To trace fraud back to its origins would be a nigh impossible task, as fraud has been around for as long as lying and deception, in some form or another. Legally defined fraud is a more modern invention, arising alongside more complex bureaucracies which, by their very nature, allow for the implementation of more and more intricately fraudulent acts.
In the modern world, fraud primarily refers to a lie or deception which is damaging in how it misrepresents a certain object, person, or set of facts.
Most cases of actual fraud deal with individuals who have some form of additional knowledge that the defrauded party does not, and who use that knowledge to take advantage of the defrauded party. The key elements to this understanding of fraud are that it is damaging, and that it misrepresents.
An act can be deceptive, and therefore seem fraudulent, without being damaging. For example, one person could lie about his date of birth to another. This act would be deceptive, but if this was simply a lie in casual conversation, and did not unduly damage the listener, or lead to any other substantive damage of any kind, then the lie could not be regarded as damaging.
As such, the lie would not be fraudulent. If, on the other hand, the liar in question gave a government institution a false date of birth, so as to qualify for a government benefit that he or she might not have otherwise qualified for, then that would indeed be damaging, as it would be a lie told in order to illegitimately be given money by the government. In that case, the lie would be considered a fraud.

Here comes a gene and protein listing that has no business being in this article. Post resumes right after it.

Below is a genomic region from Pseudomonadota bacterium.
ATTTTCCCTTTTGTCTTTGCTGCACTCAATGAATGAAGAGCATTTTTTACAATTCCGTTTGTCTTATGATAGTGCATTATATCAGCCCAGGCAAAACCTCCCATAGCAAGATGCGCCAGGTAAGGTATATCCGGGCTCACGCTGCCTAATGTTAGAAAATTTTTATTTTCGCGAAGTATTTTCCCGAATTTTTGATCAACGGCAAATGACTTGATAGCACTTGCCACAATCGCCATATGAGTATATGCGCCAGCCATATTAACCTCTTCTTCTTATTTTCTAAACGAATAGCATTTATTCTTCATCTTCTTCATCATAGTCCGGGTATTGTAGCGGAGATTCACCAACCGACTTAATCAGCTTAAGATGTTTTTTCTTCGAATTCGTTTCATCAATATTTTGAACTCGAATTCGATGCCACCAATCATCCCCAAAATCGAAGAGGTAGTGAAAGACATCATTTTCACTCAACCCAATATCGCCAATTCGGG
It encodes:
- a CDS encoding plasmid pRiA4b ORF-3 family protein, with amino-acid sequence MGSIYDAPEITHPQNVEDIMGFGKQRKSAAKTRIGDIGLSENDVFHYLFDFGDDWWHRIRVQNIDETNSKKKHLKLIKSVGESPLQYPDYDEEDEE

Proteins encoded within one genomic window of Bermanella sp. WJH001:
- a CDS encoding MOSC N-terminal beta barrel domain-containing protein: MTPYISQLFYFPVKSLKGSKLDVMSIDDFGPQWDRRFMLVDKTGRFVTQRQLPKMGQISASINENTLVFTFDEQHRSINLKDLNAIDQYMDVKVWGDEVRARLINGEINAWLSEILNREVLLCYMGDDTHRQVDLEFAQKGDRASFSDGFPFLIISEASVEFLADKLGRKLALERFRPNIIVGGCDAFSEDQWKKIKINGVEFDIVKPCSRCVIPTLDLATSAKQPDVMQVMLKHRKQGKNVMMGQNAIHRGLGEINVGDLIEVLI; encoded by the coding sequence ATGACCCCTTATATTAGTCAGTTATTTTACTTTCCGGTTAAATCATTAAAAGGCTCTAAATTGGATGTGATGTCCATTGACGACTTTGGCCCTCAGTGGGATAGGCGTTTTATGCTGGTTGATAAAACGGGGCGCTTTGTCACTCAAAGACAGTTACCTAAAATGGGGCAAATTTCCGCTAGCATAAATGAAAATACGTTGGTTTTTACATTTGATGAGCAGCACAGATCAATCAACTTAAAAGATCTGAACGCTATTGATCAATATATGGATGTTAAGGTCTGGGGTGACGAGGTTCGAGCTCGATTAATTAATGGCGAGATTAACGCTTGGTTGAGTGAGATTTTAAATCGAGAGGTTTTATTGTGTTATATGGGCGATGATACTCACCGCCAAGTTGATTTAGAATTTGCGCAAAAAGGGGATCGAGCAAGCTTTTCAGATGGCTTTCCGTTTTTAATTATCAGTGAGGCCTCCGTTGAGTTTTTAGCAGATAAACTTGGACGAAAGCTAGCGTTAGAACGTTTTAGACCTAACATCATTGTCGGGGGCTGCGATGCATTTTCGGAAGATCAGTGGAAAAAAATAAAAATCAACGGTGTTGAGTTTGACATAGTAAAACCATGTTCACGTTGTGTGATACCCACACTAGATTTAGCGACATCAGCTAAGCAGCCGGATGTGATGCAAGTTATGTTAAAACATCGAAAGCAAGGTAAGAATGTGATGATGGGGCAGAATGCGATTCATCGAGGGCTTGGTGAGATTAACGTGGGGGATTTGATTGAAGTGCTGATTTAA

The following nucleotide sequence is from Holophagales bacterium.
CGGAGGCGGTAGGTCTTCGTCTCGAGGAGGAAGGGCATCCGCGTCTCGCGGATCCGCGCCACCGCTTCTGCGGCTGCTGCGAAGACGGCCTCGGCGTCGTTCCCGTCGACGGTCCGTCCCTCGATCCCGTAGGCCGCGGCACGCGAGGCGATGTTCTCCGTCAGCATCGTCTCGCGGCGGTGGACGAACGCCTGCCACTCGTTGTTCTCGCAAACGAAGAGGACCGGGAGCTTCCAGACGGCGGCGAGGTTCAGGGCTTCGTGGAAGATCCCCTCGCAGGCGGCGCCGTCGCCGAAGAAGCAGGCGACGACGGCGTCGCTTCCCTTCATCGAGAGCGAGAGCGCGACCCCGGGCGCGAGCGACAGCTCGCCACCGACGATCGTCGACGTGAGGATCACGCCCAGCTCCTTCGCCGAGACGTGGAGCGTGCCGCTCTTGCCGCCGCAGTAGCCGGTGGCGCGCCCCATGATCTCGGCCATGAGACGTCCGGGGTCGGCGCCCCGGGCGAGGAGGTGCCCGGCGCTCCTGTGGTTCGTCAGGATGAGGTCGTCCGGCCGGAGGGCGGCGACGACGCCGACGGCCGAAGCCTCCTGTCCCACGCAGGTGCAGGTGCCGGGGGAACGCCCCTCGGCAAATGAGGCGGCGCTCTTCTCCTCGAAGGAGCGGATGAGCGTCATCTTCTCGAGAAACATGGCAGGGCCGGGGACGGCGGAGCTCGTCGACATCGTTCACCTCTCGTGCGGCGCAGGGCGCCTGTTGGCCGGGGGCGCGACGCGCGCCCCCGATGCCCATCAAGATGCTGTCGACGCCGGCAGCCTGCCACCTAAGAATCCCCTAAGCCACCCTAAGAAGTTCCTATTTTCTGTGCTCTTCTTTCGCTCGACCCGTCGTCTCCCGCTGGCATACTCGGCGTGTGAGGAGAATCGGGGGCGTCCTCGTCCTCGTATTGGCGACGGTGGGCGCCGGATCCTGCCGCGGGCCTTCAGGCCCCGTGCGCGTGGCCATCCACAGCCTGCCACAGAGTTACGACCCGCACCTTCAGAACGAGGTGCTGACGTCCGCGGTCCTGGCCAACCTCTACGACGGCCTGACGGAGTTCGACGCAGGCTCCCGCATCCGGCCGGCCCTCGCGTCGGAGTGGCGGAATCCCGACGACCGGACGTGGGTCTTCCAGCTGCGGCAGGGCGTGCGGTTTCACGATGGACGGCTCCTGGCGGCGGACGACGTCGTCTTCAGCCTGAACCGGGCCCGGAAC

This is connected to the idea of misrepresentation. An ad for a certain product might involve so-called deception in that the ad depicts the product in blatantly unrealistic circumstances, giving someone super powers such as super strength or the ability to fly, for example. This ad is employing such a lie in order to better appeal to the customer, likely through humor or flashy pictures.
The ad is also technically lying; the product in question most certainly will not give users such abilities. But in this case, the ad might not be considered fraudulent, as the ad’s misrepresentation of the product cannot be taken as a serious, legitimate misrepresentation by a reasonable adult. In almost all circumstances, an adult would be able to tell that the ad was not purporting to tell the truth, and as such, the ad might not be considered misrepresented fraud, for example.
If, on the other hand, the ad was instead for a product such as cleaning agent, and it claimed that using the product would decrease users’ chance of sickness by 75%, then, without actual supporting data to prove that claim, the ad might be considered fraudulent.
In this case, assuming that the product could not be proven to actually do as the ad claimed, the ad would be deceiving customers into believing that the product could legitimately do something that it cannot, and as such, the ad would likely be deemed as some form of fraud.
This, of course, only goes to show the difficulty of dealing with fraud with any consistent rules or regulations. There might be mitigating circumstances for a given fraudulent act, including that the act in question was simply a mistake on the part of the accused fraudster, or that the fraudulent act was, as in the above example, not made with intent to actually misrepresent.
Nonetheless, there are countless examples of actual fraud that crop up consistently in the modern world, and they pose a major problem for any number of important systems, both in the government and outside of it.